Monday, October 12, 2009
Big Day Coming
We're realizing more and more how hard it is to post something that hasn't been covered ad nauseum somewhere else. So many other websites, so many other specialized websites. We're not a "full album" site, and we're not a "breaking news" site. We're just a guy with a computer who sees too many shows and has too many albums. There's no point in trying to compete, and we've been doing this a very long time in "blogger years", whatever that is. Our first focus round these parts was Country, with a little Blues and Garage/Trash/Rawk'n'Roll thrown into the mix. Our bread and butter, then. We've seen a ton of sites spring up over the years that cover these things, to varying degrees of longevity and effectiveness. And yet, here we are, still. We've been excited by a variety of new releases over the years, and this year is no exception. We still feel that there's a wealth of great "old" music that's worth exploring. And the Deep Blues Fest that we keep rambling on and on and on about has rejuvenated our love of the Blues in all it's mutations.
We think there's more to say, and more to post. We'd like to believe we at least offer a hint of context in a world of quick-grab gratification and PR "one-sheet" cut and pasting. So, we soldier on, we'll be here. No crisis of purpose, just an evaluation of what we represent.
I think over the next couple of weeks, we're gonna focus on them what brought us to the dance, returning our focus mainly to the Country and Western and Deep Blues music. We'll still throw in the ramdom trash-fest, Six pack vinyl love, and whatnot, of course. And, naturally, y'all can't miss our annual Xmas extravaganza. But first, and first and first...
All that said, this week we're gonna go daily with a batch of new releases that we think are super-neato. Let's get on with it then.
Yo La Tengo have a new record out, "Popular Songs" on Matador.
In our humble estimation Yo La Tengo are a national treasure. The duo of Ira Kaplan and Georgia Hubley (with James McNew becoming an essential member back in the 90's) have been very quietly making masterpiece after masterpiece for almost 25 years. A perennial "indie" band that has arguably done more to legitimize the "movement" (whatever that is) than any other band labeled as such, Yo La Tengo craft symphonies of sound and silence, from the delicacy of strummed ruminations to the ragged sheets of guitar-distorted rev and drone. When folks point to a certain Liverpool band as the beginning and end of great music, we've been know to point to Yo La Tengo as an example of the continuing evolution of the pop'n'rock now, a band forging it's own singular hum in the back of the head, un-beholden to, yet fully appreciative of, the wealth of tumbled tune, tone, and tempo that tapestries a history told through tape'n'wax'n'plastic'n'oral tradition.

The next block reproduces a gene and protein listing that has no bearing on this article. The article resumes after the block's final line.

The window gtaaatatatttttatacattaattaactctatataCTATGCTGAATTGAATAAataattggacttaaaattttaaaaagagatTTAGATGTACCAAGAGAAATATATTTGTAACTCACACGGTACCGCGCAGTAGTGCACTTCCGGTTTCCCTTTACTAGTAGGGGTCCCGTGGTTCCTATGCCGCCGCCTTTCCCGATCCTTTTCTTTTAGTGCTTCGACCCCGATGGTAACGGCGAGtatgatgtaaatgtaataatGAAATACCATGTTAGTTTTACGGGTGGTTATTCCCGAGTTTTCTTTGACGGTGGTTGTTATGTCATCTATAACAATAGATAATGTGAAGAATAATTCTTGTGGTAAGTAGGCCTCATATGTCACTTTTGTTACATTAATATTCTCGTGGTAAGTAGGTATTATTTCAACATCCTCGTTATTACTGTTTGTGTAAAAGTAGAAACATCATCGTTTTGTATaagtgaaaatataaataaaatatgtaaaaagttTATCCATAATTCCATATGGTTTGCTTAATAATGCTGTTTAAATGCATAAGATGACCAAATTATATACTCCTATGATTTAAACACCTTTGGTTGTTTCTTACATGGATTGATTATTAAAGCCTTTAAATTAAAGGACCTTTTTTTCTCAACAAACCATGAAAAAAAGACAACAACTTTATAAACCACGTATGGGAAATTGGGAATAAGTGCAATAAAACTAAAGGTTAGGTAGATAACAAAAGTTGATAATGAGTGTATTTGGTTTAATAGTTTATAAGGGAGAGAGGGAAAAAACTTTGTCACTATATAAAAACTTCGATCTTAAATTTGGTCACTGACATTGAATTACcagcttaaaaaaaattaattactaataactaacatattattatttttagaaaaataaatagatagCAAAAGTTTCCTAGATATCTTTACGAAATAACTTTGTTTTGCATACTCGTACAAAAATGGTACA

Singer/Guitarist Ira Kaplan can be the most nimble of guitarists, on par with Dean Wareham. Or he can take Neil Young on a race down the electric shredded highway. Sometimes in the same song. His voice, from a shout to a whisper, works best in conjunction with drummer Georgia Hubley's, the two of them intertwining the smallness of time, the carefully observed and fretfully fraught moments in between life lived. Hubley, when she takes the mic solo, could be mistakenly referred to as a modern-day Mo Tucker, if it weren't for the fact that her gorgeous and plaintive voice soars over the proceedings. Hers is the integral voice, both written and sung, to Yo La Tengo's sound, the ground and the angel. Oh, and she kicks your ass as a drummer. And then there's their adopted son, bassist James McNew (I may have made that up), a solo musician in his own right, who acts as foil and everyman, the link between Ira and Georgia, both musically and in presence. He's the throb in the heartbeat of the band. And he tells the best jokes. Really, I've seen them a dozen times, and he actually does have the best jokes. That's important.
Yo La Tengo's records veer stylistically from song to song, displaying their encyclopedic knowledge of the world of sound, but each individual tune serves the greater purpose of each album, pulling and tugging the strings of expectation, taking you on a journey through morning to morning, all points between, the stuff of life.
The following is not a Yo La Tengo "greatest hits", otherwise we would have started the proceedings with "From A Motel Six" (which you need). It's a selection of some of their more sublime moments, songs captured in the dappled land of twilight and Autumnal reverie. The band can kick some seriously fuzzy distorted ravers, but for our purposes today, we want to highlight the quieter moments, the interplay between Ira and Georgia (and James) at their most intimate. We'll start with a track off their new record, "Popular Songs" and stretch back to "Painful" (in no particular order). We're leaving out representatives from some of their earlier albums, which are equally great, but, well, that's just how it goes.
Yo La Tengo: I'm On My Way (mp3)
Yo La Tengo: Autumn Sweater (mp3)
Yo La Tengo: Big Day Coming (mp3)
Yo La Tengo: Our Way To Fall (mp3)
Yo La Tengo: The Hour Grows Late (mp3)
Yo La Tengo: I Feel Like Going Home (mp3)
Please support your local Mets fans (too obscure?).